The Complex

NSA is Locking Server Room Doors to Prevent Another Snowden Affair

ASPEN, CO. -- NSA chief Gen. Keith Alexander today said that his agency is piloting the Defense Department's security reforms aimed at preventing systems administrators from stealing large volumes of classified data. What's that involve? In addition to requiring systems administrators to operate in pairs when accessing highly classified information, NSA will limit the number of people who can download classified data onto removable disc drives and will lock server rooms.

"Instead of allowing all systems administrators [to write data to thumb drives], drop it down to a few and use a two person rule," said Alexander during a talk at the Aspen Security Forum in Colorado this evening. "We'll close and lock server rooms so it takes two people to get in there."

"Since this happened in our place, on our watch, we're piloting that for DOD and for the IC [Intelligence Community], we will fix this on our stuff and we have a responsibility to do that," said Alexander.

The Army four-star general was expanding on Deputy Defense Secretary Ashton Carter's comments earlier today about the security measures DOD is putting in place in the wake of NSA leaker Edward Snowden's disclosure of secret U.S. electronic intelligence efforts.

Still, Alexander the Snowden affair can't be allowed to put a freeze on the rapid sharing of actionable intelligence between intelligence agencies that has emerged in the post 9/11 era.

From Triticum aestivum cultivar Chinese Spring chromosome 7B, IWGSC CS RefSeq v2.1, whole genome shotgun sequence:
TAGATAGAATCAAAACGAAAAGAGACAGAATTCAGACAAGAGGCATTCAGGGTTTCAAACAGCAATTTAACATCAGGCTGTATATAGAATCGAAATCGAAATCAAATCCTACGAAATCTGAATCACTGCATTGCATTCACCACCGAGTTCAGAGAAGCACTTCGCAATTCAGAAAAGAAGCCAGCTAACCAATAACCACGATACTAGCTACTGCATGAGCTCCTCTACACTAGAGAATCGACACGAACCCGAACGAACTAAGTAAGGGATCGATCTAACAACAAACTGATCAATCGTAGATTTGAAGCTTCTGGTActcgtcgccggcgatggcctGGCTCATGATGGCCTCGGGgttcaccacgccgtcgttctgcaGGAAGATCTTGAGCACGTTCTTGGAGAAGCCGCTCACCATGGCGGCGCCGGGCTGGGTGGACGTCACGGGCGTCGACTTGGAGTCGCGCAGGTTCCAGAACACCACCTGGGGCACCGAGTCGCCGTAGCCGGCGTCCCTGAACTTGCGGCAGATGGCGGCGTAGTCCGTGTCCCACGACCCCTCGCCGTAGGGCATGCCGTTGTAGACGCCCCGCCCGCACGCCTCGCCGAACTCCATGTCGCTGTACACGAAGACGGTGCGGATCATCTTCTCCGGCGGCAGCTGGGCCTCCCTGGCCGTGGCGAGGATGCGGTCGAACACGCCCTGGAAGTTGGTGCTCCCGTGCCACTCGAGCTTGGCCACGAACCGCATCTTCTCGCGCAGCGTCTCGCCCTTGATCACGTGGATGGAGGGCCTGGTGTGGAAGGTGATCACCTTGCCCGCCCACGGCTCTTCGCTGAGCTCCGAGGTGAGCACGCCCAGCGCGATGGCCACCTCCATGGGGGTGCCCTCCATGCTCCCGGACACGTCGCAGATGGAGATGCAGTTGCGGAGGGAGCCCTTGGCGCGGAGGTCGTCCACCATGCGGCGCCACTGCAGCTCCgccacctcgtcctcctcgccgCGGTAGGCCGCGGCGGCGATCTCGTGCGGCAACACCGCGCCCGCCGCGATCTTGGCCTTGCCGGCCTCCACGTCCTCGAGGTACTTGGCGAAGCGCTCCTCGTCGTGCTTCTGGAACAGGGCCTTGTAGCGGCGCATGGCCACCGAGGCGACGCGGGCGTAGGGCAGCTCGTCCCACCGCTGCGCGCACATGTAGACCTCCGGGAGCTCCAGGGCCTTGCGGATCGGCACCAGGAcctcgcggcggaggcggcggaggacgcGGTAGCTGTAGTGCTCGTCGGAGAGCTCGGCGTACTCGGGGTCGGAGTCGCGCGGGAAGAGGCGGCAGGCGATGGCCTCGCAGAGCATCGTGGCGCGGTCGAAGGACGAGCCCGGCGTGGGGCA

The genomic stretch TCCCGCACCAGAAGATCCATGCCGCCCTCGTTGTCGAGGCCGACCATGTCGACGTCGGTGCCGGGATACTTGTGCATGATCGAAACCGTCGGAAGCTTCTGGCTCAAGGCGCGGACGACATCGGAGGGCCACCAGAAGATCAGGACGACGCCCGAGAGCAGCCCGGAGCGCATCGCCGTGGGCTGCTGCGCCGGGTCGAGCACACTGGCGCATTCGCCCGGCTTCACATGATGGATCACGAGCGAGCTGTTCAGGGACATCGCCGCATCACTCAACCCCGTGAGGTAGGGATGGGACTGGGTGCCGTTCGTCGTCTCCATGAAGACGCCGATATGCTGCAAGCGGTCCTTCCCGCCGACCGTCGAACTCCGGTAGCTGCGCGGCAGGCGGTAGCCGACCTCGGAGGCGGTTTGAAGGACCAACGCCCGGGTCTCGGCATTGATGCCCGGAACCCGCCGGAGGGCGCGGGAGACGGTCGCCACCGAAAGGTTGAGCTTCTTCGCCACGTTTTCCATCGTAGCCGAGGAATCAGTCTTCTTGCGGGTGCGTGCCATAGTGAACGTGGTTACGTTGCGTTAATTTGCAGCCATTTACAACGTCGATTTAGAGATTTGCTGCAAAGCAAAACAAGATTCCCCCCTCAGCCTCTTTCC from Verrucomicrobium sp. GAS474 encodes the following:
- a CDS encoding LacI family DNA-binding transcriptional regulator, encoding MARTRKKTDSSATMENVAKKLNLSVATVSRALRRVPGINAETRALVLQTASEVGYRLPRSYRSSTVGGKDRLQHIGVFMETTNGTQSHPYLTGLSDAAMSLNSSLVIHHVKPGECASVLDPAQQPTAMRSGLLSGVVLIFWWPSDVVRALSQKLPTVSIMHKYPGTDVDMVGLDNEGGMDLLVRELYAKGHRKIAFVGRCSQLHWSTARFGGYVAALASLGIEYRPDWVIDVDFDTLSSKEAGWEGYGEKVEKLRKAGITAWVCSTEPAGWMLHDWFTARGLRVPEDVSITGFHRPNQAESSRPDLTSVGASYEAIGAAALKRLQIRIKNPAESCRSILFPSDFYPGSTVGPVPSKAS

"We also have to ensure that we make sure that people who need information to do their job have access to information," said Alexander. "We've got to figure out how to balance this."

Doing this means NSA and other DOD agencies will need to look at limiting systems administrators' access to classified information while ensuring that analysts have rapid access to the intelligence they need, according to Alexander.

"After 9/11 we had this need to share, I think there's goodness in sharing, we've got to make sure we do it right," said Alexander.

Earlier today, Carter said that part of the reason that Snowden was successful was that too many people had access to top secret information, alluding to the culture of information sharing that has cropped up in the Intelligence Community since 9/11.

Alexander is also open to allowing tech companies to reveal the number of requests by the government to access their customer information for intelligence and law enforcement investigations.

"I think there's some logic in doing that," said Alexander. "The FBI and we are trying to figure out how to do that without hurting any of the ongoing investigations."

Alexander also said that he has seen adversaries of the U.S. changing tactics to evade NSA's intelligence-gathering techinques that were revealed by Snowden.

His comments come the same day that a number of tech companies including Google, Apple and Facebook wrote a letter to the White House asking to release more information about the number of times law enforcement or intelligence agencies ask for customer information.

 

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National Security

Snowden's Revenge: Pentagon May Stop Sharing Info To Block The Leaks

ASPEN, CO. — The Defense Department has begun requiring its geeks to operate in pairs when accessing highly classified information in order to stop the next massive leak. The next step might be restricting those systems administrators from seeing some sensitive data. The step after that? Possibly rolling back at least some of the military and intelligence community's measures to swap information -- a reversal of one of the national security state's key reforms after 9/11.